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IDC: Unstructured data will become the primary task for storage

According to a new IDC Enterprise Disk Storage Consumption Model report released this week, transaction-intensive applications are giving way as the main segment of enterprise data to an expanded range of apps as well as a tendency to create more copies of data and records for business analytics including data mining and e-Discovery.

The report estimates that unstructured data in traditional data centers will eclipse the growth of transaction-based data that until recently has been the bulk of enterprise data processing. While transactional data is still projected to grow at a compound annual growth rate of 21.8%, it’s far outpaced by a 61.7% CAGR predicted for unstructured data in traditional data centers.

“In the very near future, the management and organization of file-based information will become the primary task for many storage administrators in corporate datacenters,” the report reads. “And this shift will have a significant impact on how companies assess storage solutions in terms of systems’ performance, operational efficiency, and file services intelligence.”

The IDC report also builds on research first highlighted in an IDC blog last week concerning the cloud. According to the report, the sharpest growth in storage capacity will come from new organizations described as “content depots.” IDC estimates storage consumption from these organizations will grow at a compound annual growth rate of 91.8% through 2012. Examples of content depots  include the usual cloud suspects: Google, Amazon, Flickr, and YouTube.

These content depots have different IT requirements and infrastructures than traditional enterprise data centers. We’re seeing examples of these new  infrastructures pop up in the market, including systems with logical abstraction between the hardware and software elements; the use of commodity servers as a hardware basis for storage platforms; and the use of clustered file systems.

Some in the industry have compared this “serverization” of storage to the transition between proprietary workstations and PCs in the 1980’s. But IDC analyst Rick Villars says this isn’t a zero-sum game. “This isn’t going to replace traditional IT,” he said. “Ninety-five percent of what people are developing and building in the storage industry today is irrelevant to what the cloud is building. You could take that as a negative, but it also translates into opportunity. These are new market spaces and new storage consumers that weren’t around five years ago.”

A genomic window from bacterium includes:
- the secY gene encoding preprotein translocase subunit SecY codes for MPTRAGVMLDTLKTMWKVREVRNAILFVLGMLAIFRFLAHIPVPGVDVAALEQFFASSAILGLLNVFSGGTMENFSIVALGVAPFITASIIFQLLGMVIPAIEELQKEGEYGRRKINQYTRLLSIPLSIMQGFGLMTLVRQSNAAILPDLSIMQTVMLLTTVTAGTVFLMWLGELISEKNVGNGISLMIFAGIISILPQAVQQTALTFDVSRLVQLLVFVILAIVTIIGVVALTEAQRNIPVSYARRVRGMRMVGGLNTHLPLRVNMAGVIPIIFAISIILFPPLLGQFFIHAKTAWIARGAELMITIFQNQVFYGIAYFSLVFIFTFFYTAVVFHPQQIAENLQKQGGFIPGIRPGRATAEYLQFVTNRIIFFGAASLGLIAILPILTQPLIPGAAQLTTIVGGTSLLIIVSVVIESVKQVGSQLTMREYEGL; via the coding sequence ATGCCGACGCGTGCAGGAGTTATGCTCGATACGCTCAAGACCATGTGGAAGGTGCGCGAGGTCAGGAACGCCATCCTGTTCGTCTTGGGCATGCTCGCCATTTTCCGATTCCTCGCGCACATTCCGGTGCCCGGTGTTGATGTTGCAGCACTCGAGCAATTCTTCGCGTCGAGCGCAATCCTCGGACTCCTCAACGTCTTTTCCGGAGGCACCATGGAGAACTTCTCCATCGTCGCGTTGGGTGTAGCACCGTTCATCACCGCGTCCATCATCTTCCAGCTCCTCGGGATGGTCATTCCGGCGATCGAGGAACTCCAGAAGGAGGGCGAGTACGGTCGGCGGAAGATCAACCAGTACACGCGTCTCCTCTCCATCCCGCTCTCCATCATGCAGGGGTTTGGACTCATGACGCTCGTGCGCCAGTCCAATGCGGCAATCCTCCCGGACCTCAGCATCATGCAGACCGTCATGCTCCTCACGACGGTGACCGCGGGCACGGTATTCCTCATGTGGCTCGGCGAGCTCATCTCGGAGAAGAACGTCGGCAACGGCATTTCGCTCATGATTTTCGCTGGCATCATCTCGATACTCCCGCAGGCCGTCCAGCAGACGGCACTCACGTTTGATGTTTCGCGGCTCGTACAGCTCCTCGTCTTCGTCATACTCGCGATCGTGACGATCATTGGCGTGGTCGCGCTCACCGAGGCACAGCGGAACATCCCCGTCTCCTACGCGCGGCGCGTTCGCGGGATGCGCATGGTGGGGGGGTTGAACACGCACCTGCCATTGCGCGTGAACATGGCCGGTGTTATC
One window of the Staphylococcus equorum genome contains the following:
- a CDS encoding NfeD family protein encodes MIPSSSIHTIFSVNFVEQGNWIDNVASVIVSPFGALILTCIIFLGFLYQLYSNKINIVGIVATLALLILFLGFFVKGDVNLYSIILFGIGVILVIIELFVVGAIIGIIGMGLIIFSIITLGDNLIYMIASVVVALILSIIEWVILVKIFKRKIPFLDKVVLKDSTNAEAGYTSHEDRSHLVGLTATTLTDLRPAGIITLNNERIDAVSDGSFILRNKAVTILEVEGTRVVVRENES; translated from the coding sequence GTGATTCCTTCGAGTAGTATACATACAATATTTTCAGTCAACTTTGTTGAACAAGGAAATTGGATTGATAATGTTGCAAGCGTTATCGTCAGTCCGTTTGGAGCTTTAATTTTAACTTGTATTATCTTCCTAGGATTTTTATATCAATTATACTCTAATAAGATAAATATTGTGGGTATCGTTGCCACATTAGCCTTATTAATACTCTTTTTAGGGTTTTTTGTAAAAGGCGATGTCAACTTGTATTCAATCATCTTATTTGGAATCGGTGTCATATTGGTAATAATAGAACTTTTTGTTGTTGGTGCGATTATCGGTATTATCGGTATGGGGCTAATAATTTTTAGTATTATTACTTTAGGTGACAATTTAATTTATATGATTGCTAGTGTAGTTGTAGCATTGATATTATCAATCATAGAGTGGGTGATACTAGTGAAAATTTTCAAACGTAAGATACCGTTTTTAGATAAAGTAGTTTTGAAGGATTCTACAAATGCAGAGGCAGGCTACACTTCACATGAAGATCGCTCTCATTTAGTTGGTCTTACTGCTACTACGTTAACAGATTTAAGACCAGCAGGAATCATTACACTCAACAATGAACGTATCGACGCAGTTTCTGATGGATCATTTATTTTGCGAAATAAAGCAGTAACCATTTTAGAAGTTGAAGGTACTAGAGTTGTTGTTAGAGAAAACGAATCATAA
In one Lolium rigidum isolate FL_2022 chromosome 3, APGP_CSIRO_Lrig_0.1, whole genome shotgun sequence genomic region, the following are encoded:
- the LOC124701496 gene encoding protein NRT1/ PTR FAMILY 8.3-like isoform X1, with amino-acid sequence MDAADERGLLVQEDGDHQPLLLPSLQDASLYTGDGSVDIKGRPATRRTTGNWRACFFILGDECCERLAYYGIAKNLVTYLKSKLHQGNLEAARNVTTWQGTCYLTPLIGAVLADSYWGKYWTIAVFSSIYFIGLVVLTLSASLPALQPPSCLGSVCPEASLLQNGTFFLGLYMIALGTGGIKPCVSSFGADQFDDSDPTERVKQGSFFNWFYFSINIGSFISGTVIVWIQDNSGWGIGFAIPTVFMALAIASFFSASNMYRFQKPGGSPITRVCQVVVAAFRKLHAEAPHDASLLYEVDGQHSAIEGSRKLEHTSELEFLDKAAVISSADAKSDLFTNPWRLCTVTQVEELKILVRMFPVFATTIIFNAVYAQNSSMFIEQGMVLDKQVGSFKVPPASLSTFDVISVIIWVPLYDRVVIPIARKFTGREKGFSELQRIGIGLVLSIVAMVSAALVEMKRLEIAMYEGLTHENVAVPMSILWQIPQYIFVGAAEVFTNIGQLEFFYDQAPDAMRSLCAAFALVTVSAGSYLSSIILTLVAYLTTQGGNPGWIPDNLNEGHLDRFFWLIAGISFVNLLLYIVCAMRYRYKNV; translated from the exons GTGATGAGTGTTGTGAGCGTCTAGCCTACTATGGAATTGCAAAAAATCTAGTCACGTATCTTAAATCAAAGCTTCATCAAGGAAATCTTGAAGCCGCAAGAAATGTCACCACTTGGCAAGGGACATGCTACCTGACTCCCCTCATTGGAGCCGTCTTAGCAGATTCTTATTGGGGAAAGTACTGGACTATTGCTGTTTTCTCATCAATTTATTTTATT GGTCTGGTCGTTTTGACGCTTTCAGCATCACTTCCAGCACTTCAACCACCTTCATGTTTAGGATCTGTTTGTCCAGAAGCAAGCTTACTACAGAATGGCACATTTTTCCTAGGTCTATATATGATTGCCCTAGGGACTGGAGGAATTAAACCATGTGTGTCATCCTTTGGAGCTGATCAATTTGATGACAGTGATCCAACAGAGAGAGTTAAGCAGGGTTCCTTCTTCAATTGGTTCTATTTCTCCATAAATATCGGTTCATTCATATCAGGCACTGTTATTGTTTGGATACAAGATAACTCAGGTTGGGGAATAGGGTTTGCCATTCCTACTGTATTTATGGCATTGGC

There’s been a lot of discussion lately about the role the cloud will play as the global economy softens. There is a difference of opinion between those who see a capital-strapped storage market as an even more conservative and risk-averse one and those who argue the opportunity to avoid capital expenditures will nudge traditional IT applications into the cloud. Still others point out the hurdles to cloud computing that remain, including network scalability and bandwidth constraints.

For example, when it comes to storage applications such as archiving, analyst reports from Forrester Research this year cited  latency in accessing off-site archived messages and searching them for e-discovery as major barriers to adoption for archiving software-as-a-service (SaaS) offerings.

Cloud computing “definitely exposes weaknesses in networking,” Villars said, but “the closest point to the end user is the cloud, if you want to distribute content to end users spread around the world.”

Other challenges include the growing pains major cloud infrastructures such as Amazon’s S3 have experienced over the last 18 months, and the potential risk of putting more enterprise data eggs in one service provider’s cloud data center basket. Villars points out, “I doubt Amazon has had more problems than a typical large enteprise, and they offer backup with geographic distribution for free.”

However, geographic distribution brings with it its own challenges, such as varying regulations among different countries. “There are regulatory problems with Europe,” Villars said. “Laws there say that if you have data on a European customer, yhou can’t move it out of Europe. If you want your cloud provider to spread copies between the U.S., Asia and Europe for global redundancy, that becomes an issue.”